My therapist says — from the sound of it — avoidance seems to be a recurring theme in my life. “It” meaning the fact that I didn’t check my final grades last semester until this semester began, because I knew I failed a class. “It” meaning the way I lock myself away and ignore my text messages for an entire day when things become a little too much. “It” meaning the way I didn’t check my class schedule until 5 a.m. the day before school started because I was afraid I’d have another semester chocked full of tears, panic attacks and depressive episodes.
Yeah, I guess from the sound of “it,” avoidance does seem to be a recurring theme in my life.
I guess I’ve never paid attention to the sound of it because “it” usually comes out of my mouth as a joke. The depressive symptoms and anxious avoidance has always been a punchline to me — delivered to my friends on a streaky silver platter that I didn’t have time to shine.
And I guess when someone constantly jokes about how irresponsible they are or how late they sleep in when they aren’t required to force themselves out of bed, it can become a part of their personality. That someone being me, of course.
I guess all these years I could’ve been a morning person but the chemical imbalance in my brain tethered me to my sheets, whispering in my ear that staying in bed until 4 p.m. is much more desirable than getting a bit of sunshine and social interaction.
My therapist asked me once, when’s the last time I’ve felt completely comfortable in a social interaction without the aid of alcohol. I guess I’ll let her know when that finally happens.
The tricky thing, my therapist said, is that alcohol makes my anxiety better, and my depression worse. I didn’t believe her at first. And then, I began to pay attention. I began to notice that the drunker I got on Saturday, the longer I stayed in bed on Sunday. I began to notice the silent stream of tears running down my cheeks and onto my pillow. I stopped blaming my lack of appetite on the fact that I was hungover and noticed that I was, in fact, hungry — I just couldn’t bring myself to eat.
My therapist constantly wants to make sure I’m taking care of myself. She says I need sleep. She says staying up until six in the morning on a Tuesday isn’t funny, it’s unhealthy.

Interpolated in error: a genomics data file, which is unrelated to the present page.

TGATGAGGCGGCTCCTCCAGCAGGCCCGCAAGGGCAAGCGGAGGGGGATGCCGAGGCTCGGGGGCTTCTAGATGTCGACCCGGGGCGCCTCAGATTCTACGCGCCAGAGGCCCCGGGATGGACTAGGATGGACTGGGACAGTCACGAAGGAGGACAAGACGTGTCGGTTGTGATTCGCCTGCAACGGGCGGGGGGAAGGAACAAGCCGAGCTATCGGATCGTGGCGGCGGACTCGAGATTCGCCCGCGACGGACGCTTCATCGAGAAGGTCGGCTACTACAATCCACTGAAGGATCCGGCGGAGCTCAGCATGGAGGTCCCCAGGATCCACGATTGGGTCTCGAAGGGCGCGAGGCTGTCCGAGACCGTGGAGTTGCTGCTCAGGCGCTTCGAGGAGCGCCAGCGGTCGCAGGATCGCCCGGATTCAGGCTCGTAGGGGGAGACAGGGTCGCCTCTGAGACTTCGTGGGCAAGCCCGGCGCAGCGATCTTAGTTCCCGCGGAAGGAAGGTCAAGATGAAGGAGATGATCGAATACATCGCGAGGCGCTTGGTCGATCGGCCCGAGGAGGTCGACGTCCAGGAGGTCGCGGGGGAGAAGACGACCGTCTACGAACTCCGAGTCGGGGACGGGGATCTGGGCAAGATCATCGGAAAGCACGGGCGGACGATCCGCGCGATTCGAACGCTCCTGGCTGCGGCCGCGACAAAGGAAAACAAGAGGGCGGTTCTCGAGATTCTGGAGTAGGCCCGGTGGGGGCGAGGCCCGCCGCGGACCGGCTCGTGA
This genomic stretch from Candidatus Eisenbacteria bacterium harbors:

I guess she’s right.
What I’m trying to say, I guess, is that small things matter. Friends who are always late might not be irresponsible, but in a battle with the pieces of their mind — the healthy and unhealthy ones. Friends whose cars are messy and whose clothes are wrinkled might not be sloppy but fighting the numbness of depression by simply existing. For those friends, pulling on a pair of pants and a shirt might be the hardest thing they had to do all day. For those friends, brushing their hair or taking a shower might not have made their list of important things to do that day.
That’s ugly, isn’t it — to think that someone can go days without taking a shower or brushing their teeth because they just can’t fight that fight. How ugly. It’s ugly to think that someone could care so little about themselves that they go the entire day without eating or drinking water because they just can’t pull themselves out of bed.
I guess what I’m trying to say is: Depression can be ugly, but it can also be a beautiful siren that sings enchanting melodies of sleeping all day and avoiding responsibilities. It doesn’t always look like crying and screaming, suicidal thoughts or self-harm scars. Sometimes it looks like the friend who’s always late or the friend whose room is decorated with discarded clothing and trash.
I guess what I’m trying to say is pay attention. Pay attention to the times friends seemingly fall off the face of the earth. Pay attention to the small things they say about how they couldn’t care less about school or how they just haven’t been feeling like themselves lately.
What I’m trying to say is be kind. Be kind to the friend whose car is a mess. Be kind to the friend who “forgets” to text back. Don’t just check on them; listen to the things they say and the things they don’t. Be patient with them, love them, and encourage them to stay strong.
My therapist says she can tell I’m doing better. She said she’s seen improvement in my mood and my outlook on life, and she thinks I should keep fighting.